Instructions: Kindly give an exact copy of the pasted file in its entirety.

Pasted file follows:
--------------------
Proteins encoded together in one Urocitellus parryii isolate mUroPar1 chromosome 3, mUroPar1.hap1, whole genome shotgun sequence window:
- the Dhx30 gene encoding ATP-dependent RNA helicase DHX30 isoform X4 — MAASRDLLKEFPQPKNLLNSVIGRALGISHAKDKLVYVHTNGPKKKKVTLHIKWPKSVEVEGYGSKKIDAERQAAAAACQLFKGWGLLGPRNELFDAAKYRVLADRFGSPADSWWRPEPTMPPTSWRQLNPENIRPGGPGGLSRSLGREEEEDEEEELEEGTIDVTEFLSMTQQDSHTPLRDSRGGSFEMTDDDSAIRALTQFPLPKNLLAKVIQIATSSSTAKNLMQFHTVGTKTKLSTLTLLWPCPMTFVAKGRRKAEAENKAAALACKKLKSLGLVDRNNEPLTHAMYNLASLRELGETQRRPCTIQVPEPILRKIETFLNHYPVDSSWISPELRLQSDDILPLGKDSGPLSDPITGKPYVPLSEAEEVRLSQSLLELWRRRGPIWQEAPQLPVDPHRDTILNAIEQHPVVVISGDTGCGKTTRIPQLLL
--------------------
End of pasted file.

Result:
Proteins encoded together in one Urocitellus parryii isolate mUroPar1 chromosome 3, mUroPar1.hap1, whole genome shotgun sequence window:
- the Dhx30 gene encoding ATP-dependent RNA helicase DHX30 isoform X4 — MAASRDLLKEFPQPKNLLNSVIGRALGISHAKDKLVYVHTNGPKKKKVTLHIKWPKSVEVEGYGSKKIDAERQAAAAACQLFKGWGLLGPRNELFDAAKYRVLADRFGSPADSWWRPEPTMPPTSWRQLNPENIRPGGPGGLSRSLGREEEEDEEEELEEGTIDVTEFLSMTQQDSHTPLRDSRGGSFEMTDDDSAIRALTQFPLPKNLLAKVIQIATSSSTAKNLMQFHTVGTKTKLSTLTLLWPCPMTFVAKGRRKAEAENKAAALACKKLKSLGLVDRNNEPLTHAMYNLASLRELGETQRRPCTIQVPEPILRKIETFLNHYPVDSSWISPELRLQSDDILPLGKDSGPLSDPITGKPYVPLSEAEEVRLSQSLLELWRRRGPIWQEAPQLPVDPHRDTILNAIEQHPVVVISGDTGCGKTTRIPQLLL